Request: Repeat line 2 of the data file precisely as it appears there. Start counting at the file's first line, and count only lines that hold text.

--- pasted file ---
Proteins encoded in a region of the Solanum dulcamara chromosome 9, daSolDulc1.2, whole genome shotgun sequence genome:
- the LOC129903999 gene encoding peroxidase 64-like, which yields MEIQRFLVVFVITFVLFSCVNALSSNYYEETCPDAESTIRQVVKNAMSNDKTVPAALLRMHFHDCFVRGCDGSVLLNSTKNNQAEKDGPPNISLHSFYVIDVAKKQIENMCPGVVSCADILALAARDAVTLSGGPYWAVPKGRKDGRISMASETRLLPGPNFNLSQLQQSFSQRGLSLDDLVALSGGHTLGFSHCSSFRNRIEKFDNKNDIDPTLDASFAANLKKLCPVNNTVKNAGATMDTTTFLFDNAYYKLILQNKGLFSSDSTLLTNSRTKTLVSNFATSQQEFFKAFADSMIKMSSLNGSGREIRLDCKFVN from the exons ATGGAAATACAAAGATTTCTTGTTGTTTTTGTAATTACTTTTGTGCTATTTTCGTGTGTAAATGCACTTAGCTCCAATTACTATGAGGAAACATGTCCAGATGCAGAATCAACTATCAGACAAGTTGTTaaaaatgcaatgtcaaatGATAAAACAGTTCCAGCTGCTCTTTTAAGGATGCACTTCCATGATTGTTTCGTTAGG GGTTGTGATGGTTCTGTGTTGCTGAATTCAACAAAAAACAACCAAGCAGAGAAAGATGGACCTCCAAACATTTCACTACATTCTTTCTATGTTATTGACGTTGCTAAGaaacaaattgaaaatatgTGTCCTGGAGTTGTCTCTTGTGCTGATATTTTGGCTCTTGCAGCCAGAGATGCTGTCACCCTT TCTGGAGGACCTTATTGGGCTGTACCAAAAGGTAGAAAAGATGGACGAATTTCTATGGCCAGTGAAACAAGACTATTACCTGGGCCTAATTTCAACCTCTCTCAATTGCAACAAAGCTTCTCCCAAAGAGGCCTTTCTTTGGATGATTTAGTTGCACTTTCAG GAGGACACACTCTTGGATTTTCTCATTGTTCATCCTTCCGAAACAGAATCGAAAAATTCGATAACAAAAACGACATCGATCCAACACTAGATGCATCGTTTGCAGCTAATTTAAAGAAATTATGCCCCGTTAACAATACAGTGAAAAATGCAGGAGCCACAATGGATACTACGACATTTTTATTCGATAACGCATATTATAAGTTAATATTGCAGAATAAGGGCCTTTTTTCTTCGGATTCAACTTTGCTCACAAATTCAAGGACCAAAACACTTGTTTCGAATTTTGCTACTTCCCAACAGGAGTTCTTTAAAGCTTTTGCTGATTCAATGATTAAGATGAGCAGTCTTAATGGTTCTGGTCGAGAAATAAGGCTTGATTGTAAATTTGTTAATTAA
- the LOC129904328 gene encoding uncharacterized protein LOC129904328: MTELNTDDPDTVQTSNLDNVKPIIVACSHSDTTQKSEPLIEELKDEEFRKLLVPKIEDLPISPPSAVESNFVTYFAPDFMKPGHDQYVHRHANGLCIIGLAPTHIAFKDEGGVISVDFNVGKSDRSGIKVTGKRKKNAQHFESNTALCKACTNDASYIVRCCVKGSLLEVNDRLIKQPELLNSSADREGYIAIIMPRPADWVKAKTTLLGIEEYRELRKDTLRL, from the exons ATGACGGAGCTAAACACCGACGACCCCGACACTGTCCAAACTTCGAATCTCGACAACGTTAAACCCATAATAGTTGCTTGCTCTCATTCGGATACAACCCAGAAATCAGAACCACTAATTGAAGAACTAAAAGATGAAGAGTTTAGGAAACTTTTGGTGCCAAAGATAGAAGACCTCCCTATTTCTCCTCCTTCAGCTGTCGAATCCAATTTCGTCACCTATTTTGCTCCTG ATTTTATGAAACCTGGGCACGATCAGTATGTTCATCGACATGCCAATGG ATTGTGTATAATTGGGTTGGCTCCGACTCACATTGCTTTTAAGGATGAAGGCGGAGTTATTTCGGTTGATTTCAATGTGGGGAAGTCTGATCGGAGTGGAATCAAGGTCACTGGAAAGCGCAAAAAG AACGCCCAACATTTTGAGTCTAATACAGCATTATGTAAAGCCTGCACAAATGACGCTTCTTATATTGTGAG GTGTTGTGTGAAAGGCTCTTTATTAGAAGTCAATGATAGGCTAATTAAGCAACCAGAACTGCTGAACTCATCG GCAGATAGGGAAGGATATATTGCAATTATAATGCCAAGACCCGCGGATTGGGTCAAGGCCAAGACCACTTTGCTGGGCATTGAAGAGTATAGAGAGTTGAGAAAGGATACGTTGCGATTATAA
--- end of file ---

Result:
- the LOC129903999 gene encoding peroxidase 64-like, which yields MEIQRFLVVFVITFVLFSCVNALSSNYYEETCPDAESTIRQVVKNAMSNDKTVPAALLRMHFHDCFVRGCDGSVLLNSTKNNQAEKDGPPNISLHSFYVIDVAKKQIENMCPGVVSCADILALAARDAVTLSGGPYWAVPKGRKDGRISMASETRLLPGPNFNLSQLQQSFSQRGLSLDDLVALSGGHTLGFSHCSSFRNRIEKFDNKNDIDPTLDASFAANLKKLCPVNNTVKNAGATMDTTTFLFDNAYYKLILQNKGLFSSDSTLLTNSRTKTLVSNFATSQQEFFKAFADSMIKMSSLNGSGREIRLDCKFVN from the exons ATGGAAATACAAAGATTTCTTGTTGTTTTTGTAATTACTTTTGTGCTATTTTCGTGTGTAAATGCACTTAGCTCCAATTACTATGAGGAAACATGTCCAGATGCAGAATCAACTATCAGACAAGTTGTTaaaaatgcaatgtcaaatGATAAAACAGTTCCAGCTGCTCTTTTAAGGATGCACTTCCATGATTGTTTCGTTAGG GGTTGTGATGGTTCTGTGTTGCTGAATTCAACAAAAAACAACCAAGCAGAGAAAGATGGACCTCCAAACATTTCACTACATTCTTTCTATGTTATTGACGTTGCTAAGaaacaaattgaaaatatgTGTCCTGGAGTTGTCTCTTGTGCTGATATTTTGGCTCTTGCAGCCAGAGATGCTGTCACCCTT TCTGGAGGACCTTATTGGGCTGTACCAAAAGGTAGAAAAGATGGACGAATTTCTATGGCCAGTGAAACAAGACTATTACCTGGGCCTAATTTCAACCTCTCTCAATTGCAACAAAGCTTCTCCCAAAGAGGCCTTTCTTTGGATGATTTAGTTGCACTTTCAG GAGGACACACTCTTGGATTTTCTCATTGTTCATCCTTCCGAAACAGAATCGAAAAATTCGATAACAAAAACGACATCGATCCAACACTAGATGCATCGTTTGCAGCTAATTTAAAGAAATTATGCCCCGTTAACAATACAGTGAAAAATGCAGGAGCCACAATGGATACTACGACATTTTTATTCGATAACGCATATTATAAGTTAATATTGCAGAATAAGGGCCTTTTTTCTTCGGATTCAACTTTGCTCACAAATTCAAGGACCAAAACACTTGTTTCGAATTTTGCTACTTCCCAACAGGAGTTCTTTAAAGCTTTTGCTGATTCAATGATTAAGATGAGCAGTCTTAATGGTTCTGGTCGAGAAATAAGGCTTGATTGTAAATTTGTTAATTAA